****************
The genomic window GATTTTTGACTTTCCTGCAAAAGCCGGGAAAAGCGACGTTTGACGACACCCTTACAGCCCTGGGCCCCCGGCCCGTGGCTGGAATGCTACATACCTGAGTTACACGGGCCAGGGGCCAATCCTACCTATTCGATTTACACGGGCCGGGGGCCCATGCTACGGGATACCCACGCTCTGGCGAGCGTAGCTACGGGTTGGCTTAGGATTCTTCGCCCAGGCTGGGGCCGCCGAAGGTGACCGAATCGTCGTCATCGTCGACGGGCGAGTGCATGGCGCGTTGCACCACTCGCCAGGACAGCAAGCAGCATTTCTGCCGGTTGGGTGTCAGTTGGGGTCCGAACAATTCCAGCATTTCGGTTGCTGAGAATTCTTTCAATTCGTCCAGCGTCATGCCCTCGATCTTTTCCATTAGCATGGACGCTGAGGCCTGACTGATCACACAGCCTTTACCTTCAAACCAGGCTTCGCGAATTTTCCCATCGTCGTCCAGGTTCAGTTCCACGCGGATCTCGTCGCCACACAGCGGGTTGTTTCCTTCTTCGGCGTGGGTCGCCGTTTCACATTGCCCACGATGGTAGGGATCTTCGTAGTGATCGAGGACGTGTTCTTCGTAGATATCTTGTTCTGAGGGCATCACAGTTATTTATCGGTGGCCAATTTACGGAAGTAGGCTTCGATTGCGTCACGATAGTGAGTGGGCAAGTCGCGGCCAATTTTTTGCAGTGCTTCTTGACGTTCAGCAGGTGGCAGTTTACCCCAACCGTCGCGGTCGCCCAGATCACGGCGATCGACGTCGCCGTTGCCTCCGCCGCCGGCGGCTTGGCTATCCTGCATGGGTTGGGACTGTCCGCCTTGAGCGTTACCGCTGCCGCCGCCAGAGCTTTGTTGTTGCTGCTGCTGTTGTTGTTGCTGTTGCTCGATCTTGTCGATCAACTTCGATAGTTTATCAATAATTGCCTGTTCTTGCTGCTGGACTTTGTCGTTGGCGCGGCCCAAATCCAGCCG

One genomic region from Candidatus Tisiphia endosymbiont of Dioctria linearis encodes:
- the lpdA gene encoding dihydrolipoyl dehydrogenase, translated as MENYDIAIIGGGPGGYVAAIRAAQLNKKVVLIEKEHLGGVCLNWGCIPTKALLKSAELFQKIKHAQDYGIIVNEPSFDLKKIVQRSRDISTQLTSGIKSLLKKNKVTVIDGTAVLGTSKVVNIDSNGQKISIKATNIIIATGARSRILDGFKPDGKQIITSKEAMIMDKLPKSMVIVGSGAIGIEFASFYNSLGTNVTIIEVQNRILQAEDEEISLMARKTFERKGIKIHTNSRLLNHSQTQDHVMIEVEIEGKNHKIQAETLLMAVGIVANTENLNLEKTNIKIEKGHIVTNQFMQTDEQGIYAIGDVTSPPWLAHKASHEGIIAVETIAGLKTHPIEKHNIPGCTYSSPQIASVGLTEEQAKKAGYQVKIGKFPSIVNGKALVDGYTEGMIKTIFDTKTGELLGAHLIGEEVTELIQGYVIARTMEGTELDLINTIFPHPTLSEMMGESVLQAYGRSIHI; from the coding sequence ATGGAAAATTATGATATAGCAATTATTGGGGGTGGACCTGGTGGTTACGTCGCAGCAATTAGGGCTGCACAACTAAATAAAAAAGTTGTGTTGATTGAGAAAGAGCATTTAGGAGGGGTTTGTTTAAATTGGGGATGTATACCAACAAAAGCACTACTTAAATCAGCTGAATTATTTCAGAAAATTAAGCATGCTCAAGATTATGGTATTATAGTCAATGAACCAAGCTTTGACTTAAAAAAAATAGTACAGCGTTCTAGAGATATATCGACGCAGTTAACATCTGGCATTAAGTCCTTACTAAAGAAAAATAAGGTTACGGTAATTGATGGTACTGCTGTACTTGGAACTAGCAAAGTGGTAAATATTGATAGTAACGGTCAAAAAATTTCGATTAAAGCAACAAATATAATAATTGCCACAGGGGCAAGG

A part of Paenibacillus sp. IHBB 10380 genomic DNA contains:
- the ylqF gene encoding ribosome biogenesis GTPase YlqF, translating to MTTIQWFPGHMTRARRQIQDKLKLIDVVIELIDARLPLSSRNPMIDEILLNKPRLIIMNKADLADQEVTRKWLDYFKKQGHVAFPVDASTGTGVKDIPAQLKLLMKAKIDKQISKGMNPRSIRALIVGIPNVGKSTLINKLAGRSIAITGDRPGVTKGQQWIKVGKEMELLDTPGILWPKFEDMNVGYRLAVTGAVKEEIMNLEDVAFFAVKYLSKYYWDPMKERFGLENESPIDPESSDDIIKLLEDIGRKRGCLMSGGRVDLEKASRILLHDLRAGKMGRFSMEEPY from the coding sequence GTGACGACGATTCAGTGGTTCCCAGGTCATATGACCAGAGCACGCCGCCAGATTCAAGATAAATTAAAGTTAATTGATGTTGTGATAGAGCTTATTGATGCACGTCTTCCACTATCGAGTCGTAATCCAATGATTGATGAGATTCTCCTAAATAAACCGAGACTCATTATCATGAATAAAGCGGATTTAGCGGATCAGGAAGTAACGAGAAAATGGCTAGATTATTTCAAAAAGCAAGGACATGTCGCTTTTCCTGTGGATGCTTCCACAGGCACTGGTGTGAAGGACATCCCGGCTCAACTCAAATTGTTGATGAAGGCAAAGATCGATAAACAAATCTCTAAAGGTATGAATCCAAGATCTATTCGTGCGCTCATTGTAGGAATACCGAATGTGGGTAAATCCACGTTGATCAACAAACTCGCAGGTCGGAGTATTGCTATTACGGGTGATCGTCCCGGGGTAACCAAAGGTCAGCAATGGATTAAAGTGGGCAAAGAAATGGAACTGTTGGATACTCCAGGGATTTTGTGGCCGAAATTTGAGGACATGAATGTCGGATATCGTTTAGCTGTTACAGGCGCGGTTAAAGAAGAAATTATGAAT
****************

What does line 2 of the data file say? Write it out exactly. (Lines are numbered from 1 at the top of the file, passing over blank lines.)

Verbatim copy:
One genomic region from Candidatus Tisiphia endosymbiont of Dioctria linearis encodes: